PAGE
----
One morning we run into a traffic jam (no motorcycles allowed in Rangoon, but a flood of second-hand Japanese cars is starting to clog the streets) caused by a bus accident. The bus has completely overturned and people are trapped inside. There is no ambulance, no one is running to help. A few militia stand around. People talk into their phones. A normal occurrence. We weren’t sure it was an accident – maybe the bus just fell over from exhaustion? No, we are assured, this is just the way life is. There are no emergency services. Or insurance. It’s all chance and fate.
We happen to be in Rangoon on a Friday night, and as a primarily Jewish group, we have made arrangements to spend Shabbat at the only existing synagogue, Musmeah Yeshuah, founded over 100 years ago by Iraqui Jews largely from Baghdad. There are only between 14 and 24 Jews left in the country and the synagogue is maintained and run by Yangon native, Mr. Moses Samuels whose son, Sammy, lives in NYC and runs a small, successful Myanmar travel agency called Myanmar Shalom (no kidding). On the night we are there, several people have shown up from Israel, Canada, Britain and the US, and Sammy is himself in town and runs the Kabbalat Shabbat service. He tells us that this is the first time they have had a minyan (10 men – a quorum for a religious service) in 8 months.
Ironically, the synagogue and the former Jewish quarter is currently a Muslim area (8% of Burma is Muslim and we are told that everyone gets along just fine.) I see no signs to the contrary. We walk several blocks through a very poor Muslim area to the old Jewish cemetery (behind it is a minaret) and everyone looks pleasantly and shyly curious – nothing more. We are told that the muslim population is native but the hijab looks Malay or Indonesian to me. Evidently Islam arrived with many of the Indians who once ran shops and controlled much of the commercial life of the city.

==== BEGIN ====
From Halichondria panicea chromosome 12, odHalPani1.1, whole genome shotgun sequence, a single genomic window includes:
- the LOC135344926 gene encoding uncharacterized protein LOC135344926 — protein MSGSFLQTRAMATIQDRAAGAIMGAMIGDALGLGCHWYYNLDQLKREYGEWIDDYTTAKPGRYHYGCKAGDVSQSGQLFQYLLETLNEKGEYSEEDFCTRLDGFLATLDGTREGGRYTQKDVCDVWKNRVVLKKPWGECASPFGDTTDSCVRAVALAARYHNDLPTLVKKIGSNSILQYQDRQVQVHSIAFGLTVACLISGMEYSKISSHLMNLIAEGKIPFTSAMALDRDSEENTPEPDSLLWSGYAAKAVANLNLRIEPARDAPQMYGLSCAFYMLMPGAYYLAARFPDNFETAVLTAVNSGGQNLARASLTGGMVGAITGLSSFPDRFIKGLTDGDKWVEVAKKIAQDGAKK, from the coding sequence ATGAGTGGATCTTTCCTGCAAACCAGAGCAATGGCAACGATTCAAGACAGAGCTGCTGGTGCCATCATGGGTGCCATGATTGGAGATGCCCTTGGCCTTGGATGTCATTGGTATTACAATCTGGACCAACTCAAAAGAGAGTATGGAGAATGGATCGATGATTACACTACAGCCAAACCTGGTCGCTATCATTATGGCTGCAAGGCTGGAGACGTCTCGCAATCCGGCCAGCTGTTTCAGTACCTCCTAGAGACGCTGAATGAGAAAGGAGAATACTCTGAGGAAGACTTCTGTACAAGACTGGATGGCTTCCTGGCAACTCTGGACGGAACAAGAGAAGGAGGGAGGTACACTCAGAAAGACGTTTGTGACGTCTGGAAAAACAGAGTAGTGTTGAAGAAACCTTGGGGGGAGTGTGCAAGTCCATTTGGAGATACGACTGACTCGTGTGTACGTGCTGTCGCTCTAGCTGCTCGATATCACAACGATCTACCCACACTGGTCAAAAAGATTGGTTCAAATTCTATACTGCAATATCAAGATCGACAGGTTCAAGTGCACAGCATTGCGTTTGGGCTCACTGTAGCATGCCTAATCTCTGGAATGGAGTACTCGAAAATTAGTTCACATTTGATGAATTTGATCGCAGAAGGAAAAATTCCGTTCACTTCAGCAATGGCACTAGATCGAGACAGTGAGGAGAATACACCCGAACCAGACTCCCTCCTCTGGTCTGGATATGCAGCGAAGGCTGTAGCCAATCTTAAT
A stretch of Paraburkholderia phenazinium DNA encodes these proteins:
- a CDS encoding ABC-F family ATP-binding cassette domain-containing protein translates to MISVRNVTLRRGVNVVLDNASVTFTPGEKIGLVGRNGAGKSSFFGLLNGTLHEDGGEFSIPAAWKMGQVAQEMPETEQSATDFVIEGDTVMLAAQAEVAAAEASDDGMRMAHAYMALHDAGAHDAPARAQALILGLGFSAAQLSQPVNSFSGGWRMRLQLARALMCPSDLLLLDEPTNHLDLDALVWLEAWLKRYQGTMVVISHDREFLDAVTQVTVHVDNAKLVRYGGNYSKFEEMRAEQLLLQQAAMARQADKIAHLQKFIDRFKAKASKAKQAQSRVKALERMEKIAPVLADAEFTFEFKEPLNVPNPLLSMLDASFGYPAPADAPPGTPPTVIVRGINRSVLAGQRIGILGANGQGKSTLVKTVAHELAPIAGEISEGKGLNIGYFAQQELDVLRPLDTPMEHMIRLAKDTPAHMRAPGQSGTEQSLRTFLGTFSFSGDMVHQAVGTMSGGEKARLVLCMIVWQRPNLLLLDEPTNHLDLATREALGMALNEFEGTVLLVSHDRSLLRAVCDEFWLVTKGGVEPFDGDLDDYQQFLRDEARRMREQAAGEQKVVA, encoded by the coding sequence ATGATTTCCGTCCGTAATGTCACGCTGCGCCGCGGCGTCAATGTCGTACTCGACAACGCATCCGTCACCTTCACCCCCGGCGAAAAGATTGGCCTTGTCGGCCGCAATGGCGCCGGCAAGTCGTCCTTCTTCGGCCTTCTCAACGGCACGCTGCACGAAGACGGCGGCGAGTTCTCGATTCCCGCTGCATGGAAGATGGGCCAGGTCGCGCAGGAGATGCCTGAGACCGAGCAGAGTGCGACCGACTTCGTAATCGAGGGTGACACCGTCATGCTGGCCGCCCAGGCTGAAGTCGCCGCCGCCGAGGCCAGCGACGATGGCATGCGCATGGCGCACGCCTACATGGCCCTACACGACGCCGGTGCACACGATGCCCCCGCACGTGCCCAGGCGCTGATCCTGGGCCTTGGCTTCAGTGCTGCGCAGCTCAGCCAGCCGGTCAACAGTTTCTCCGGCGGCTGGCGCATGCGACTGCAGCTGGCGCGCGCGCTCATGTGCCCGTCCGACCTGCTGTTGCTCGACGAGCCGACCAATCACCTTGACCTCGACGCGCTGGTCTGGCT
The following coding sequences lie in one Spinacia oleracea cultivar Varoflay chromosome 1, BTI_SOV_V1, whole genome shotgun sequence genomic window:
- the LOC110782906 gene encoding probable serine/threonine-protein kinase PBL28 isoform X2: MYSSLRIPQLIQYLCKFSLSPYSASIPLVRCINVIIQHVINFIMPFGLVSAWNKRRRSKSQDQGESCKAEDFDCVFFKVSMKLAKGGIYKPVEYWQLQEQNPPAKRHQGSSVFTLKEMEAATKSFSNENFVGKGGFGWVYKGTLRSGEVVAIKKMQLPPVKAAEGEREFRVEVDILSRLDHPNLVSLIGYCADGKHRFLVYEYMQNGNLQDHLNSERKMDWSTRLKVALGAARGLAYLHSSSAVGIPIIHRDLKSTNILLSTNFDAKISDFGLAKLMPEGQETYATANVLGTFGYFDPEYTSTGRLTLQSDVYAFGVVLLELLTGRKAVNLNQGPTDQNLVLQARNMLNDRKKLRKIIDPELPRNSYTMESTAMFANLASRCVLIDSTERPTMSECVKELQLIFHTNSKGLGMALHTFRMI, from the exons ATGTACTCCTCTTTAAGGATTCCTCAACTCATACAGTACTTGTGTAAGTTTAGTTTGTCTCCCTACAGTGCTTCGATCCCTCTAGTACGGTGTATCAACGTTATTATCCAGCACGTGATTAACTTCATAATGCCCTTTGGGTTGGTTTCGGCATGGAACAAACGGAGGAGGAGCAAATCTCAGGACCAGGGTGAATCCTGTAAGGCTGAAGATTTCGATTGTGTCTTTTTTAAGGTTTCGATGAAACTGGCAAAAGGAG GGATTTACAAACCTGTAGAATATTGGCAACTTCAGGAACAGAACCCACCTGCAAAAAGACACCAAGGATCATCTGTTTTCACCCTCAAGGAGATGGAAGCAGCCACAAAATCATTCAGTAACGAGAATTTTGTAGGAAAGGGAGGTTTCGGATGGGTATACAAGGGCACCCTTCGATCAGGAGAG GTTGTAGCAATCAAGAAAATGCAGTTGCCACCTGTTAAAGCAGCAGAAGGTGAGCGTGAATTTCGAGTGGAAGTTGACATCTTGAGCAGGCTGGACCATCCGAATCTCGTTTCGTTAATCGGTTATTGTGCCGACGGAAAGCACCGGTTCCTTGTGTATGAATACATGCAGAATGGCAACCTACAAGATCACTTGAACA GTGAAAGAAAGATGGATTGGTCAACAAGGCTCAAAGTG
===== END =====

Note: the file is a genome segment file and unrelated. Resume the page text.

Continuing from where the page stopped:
The cemetery is silent, overgrown and powerful. The names are in Hebrew and English and cover 1900 – 1950s with a few more recent dates. We meet the caretaker, who claims he is Jewish, and looks as though he could be living in a shack next door. It’s a very poor area. The cemetery is on two levels, the first level maintained and walkable, the upper level very overgrown. I ask if we can go into it and am told that it’s not a good idea. Might be snakes.
I am sorry that we haven’t had more time in Rangoon. We spent the first two days of our trip here, mostly in complete culture shock, and by the last day, at the end of our trip, I was much more adventuresome and ready to plunge off on my own.
After the lengthy trip from Rangoon to Bangkok to Tokyo en route back to the US, we are held on the tarmac at Narita/Tokyo waiting for take-off. It’s always a shock to leave the color and chaos and vegetation of the tropics and land back in northern urban grey winter. It’s raining outside and the ground crew finishes up and backs away from our plane as though they are performing a ritual. They stand in a straight line waiting, then as if on cue, bow deeply and identically from the waist. They step back in unison again and bow twice more — once to the pilot and once to the plane. Then they all raise their right hands to the same precise height at the same moment and start waving rhythmically with the same motion, like a metronome. It was one of the most moving and mysterious things I’ve seen at an airport. Like Kabuki performed by men in work boots.
I have a last Bento box on the Japan Air flight in which I did not recognize one single life form. Could have been jello, or mushrooms, or eyeballs — beautifully presented but food from a parallel universe — sort of like eating blindfolded where you have no preconception of what’s going in your mouth.
As first world-ers we are so spoiled: the Burmese were gracious and extremely generous in presenting us with their best food in huge quantities (which we could not possibly have eaten). As older folks (ahem) many people had dietary issues and did not hesitate to let waiters know about them – not that they understood a word:
No spice — I mean NO spice, not even salt. Is there MSG in this? Can I just have rice? I don’t eat shrimp. Or pork. What kind of fish? Are there bones? I said NO spice. I’m allergic to peanuts. I can’t eat this. I’m on a diuretic. Is the water boiled? Boil it again. Make sure there’s no salt.
They get the last word.